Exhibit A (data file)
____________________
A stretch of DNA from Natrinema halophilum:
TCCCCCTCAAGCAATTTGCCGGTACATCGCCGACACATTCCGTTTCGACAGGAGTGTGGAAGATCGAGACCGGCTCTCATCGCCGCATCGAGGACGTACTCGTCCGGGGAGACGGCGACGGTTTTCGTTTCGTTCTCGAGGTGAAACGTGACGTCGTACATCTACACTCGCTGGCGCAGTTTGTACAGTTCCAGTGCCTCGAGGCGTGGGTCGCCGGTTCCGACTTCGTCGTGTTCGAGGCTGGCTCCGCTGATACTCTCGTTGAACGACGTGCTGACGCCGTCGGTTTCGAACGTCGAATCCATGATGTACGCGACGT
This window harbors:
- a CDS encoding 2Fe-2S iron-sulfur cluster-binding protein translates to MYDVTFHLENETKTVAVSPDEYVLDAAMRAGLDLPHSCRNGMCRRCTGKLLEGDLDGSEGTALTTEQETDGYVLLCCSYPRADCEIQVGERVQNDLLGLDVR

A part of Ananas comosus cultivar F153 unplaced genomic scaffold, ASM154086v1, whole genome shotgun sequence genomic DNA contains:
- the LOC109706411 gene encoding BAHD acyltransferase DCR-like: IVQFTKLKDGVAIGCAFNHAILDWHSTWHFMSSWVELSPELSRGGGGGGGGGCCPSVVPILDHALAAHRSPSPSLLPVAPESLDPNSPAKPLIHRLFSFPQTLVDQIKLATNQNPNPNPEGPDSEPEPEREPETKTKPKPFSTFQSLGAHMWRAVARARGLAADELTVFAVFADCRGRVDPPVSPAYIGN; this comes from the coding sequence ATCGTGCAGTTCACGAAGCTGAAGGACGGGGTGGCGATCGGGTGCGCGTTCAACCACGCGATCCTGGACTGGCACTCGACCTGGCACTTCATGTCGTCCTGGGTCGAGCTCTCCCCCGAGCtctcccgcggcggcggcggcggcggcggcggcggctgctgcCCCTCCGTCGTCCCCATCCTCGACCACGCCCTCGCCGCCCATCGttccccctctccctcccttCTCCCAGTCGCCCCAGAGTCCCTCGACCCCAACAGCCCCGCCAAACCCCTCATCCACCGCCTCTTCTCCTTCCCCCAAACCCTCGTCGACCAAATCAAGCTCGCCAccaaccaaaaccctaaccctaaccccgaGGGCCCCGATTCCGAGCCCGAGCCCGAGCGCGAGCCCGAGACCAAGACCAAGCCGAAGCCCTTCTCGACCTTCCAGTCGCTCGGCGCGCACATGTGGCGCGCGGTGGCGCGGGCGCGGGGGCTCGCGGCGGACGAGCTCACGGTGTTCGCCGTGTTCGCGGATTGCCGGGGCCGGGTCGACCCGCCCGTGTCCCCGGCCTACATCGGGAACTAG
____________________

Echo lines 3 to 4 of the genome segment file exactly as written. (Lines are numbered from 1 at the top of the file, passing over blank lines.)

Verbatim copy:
This window harbors:
- a CDS encoding 2Fe-2S iron-sulfur cluster-binding protein translates to MYDVTFHLENETKTVAVSPDEYVLDAAMRAGLDLPHSCRNGMCRRCTGKLLEGDLDGSEGTALTTEQETDGYVLLCCSYPRADCEIQVGERVQNDLLGLDVR